contributes to economic growth through provision of better caloric intake and food availability. The
attainment of global food security and reduction of hunger hinges largely on this singular role. According
to FAO (2005), agriculture can facilitate the attainment of all 8 MDGs through the direct or indirect
linkages to food availability and poverty reduction. In 2008, UNDP reported that the 12.6% reduction
recorded in the proportion of underweight children between 1990 and 2008 can be attributed largely to
growth in the agriculture sector in Nigeria (UNDP, 2008). Furthermore, as population increases, failure to
increase food supply in proportion to increased demand has negative effects on industrial profits,
investment and economic growth (Johnston & Mellor, 1961).
There is no doubt that the proxies of agriculture, forestry and fisheries productivity has over the years had
positive effect on Nigeria economic growth despite the fact that these sectors has receive little attention by
the government. Agriculture, value added (% of GDP) in Nigeria was 21.21 as of 2016. Its highest value
over the past 35 years was 48.57 in 2002, while its lowest value was 20.24 in 2014. In the last three
decades, forestry and fisheries has added continuously to Nigeria GDP in an increasing manner. Nigeria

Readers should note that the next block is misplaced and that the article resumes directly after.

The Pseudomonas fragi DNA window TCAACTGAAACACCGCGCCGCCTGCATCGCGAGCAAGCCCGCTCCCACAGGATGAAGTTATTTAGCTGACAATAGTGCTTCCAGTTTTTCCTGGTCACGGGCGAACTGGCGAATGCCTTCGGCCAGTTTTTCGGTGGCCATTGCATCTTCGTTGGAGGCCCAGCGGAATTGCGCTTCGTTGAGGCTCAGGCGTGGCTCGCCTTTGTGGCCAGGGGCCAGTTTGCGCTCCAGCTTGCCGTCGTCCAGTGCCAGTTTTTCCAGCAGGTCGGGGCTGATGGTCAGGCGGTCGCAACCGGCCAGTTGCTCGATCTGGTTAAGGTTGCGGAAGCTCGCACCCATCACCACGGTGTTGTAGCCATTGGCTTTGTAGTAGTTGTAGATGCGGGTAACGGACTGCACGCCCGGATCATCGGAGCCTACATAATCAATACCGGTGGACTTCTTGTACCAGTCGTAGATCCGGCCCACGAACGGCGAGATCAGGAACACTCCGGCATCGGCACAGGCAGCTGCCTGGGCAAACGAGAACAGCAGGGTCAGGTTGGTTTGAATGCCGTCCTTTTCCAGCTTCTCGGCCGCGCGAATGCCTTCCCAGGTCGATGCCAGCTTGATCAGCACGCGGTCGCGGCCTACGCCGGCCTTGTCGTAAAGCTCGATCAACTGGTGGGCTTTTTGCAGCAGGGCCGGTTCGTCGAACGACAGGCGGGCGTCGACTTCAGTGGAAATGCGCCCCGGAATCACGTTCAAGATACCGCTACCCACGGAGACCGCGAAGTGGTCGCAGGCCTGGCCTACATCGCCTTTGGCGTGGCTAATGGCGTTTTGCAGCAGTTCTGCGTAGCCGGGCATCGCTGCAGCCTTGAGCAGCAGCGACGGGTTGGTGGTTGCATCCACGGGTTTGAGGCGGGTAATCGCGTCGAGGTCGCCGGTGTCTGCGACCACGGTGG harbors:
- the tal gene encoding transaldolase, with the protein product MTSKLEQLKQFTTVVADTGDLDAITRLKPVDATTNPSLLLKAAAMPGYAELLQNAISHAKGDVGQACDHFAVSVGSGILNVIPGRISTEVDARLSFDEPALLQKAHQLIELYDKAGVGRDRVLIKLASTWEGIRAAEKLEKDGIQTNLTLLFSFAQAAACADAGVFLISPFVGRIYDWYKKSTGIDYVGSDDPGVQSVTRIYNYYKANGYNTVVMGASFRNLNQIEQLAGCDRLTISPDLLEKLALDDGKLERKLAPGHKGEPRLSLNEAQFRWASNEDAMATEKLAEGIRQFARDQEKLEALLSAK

had 88.91b ₦in 1989 and has continually increase to 167.26b ₦ in 2015 and 171.64 b ₦ in 2016 'Fisheries
in the year 1989 added 94.81 b₦ and 358.7 b₦ in 2015.
Although, it expected that countries rich in natural resources should perform better than those poor in
natural resources but the case in Nigeria is different as natural resources has no and still not been getting a
sustainable management its deserves. In order to increase the output of these sectors and promote
sustainable exportation of agricultural, forestry and fishery products, The Government of Nigeria should
put in efforts to diversifying the Nigerian economy as the Nigerian Agricultural, forestry and fisheries
Sector currently suffers from Marginalization. This would ensure that the economy is non-dependent on the
recently failing oil sector, creating a better level of economic Growth and development. Also, agricultural
practices including fish farming and tree planting should be encouraged round the country through the
provision of Modern and affordable farm inputs and equipment to help develop a higher level of food
security across the Nigerian states. Funding in forms of loans and grants should be given to Farmers and
young graduates, and other farm related operators to conduct their agricultural businesses. This will cause
an increase in the number of Nigerians that are interested in agriculture, fostering a larger scale of farming
and thus, an increase in agricultural, forestry and fisheries outputs.